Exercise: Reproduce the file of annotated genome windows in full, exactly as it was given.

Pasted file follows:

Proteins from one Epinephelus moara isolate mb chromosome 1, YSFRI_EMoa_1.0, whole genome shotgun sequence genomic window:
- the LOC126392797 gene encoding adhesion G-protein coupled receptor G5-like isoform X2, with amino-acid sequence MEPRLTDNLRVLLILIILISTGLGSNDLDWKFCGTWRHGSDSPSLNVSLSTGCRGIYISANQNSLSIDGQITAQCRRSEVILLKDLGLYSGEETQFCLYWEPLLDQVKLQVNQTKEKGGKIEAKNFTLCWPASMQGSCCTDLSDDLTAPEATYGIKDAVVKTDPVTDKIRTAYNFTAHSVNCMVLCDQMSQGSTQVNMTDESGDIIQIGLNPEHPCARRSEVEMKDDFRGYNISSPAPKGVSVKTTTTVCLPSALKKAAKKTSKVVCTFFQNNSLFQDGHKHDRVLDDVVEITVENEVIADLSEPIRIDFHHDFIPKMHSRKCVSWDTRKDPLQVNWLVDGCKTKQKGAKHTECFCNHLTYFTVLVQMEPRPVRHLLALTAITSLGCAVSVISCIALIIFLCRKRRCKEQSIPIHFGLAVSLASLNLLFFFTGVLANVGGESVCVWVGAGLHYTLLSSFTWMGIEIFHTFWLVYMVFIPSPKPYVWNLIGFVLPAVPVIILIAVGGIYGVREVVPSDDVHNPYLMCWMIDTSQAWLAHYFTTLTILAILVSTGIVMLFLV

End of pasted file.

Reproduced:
Proteins from one Epinephelus moara isolate mb chromosome 1, YSFRI_EMoa_1.0, whole genome shotgun sequence genomic window:
- the LOC126392797 gene encoding adhesion G-protein coupled receptor G5-like isoform X2, with amino-acid sequence MEPRLTDNLRVLLILIILISTGLGSNDLDWKFCGTWRHGSDSPSLNVSLSTGCRGIYISANQNSLSIDGQITAQCRRSEVILLKDLGLYSGEETQFCLYWEPLLDQVKLQVNQTKEKGGKIEAKNFTLCWPASMQGSCCTDLSDDLTAPEATYGIKDAVVKTDPVTDKIRTAYNFTAHSVNCMVLCDQMSQGSTQVNMTDESGDIIQIGLNPEHPCARRSEVEMKDDFRGYNISSPAPKGVSVKTTTTVCLPSALKKAAKKTSKVVCTFFQNNSLFQDGHKHDRVLDDVVEITVENEVIADLSEPIRIDFHHDFIPKMHSRKCVSWDTRKDPLQVNWLVDGCKTKQKGAKHTECFCNHLTYFTVLVQMEPRPVRHLLALTAITSLGCAVSVISCIALIIFLCRKRRCKEQSIPIHFGLAVSLASLNLLFFFTGVLANVGGESVCVWVGAGLHYTLLSSFTWMGIEIFHTFWLVYMVFIPSPKPYVWNLIGFVLPAVPVIILIAVGGIYGVREVVPSDDVHNPYLMCWMIDTSQAWLAHYFTTLTILAILVSTGIVMLFLV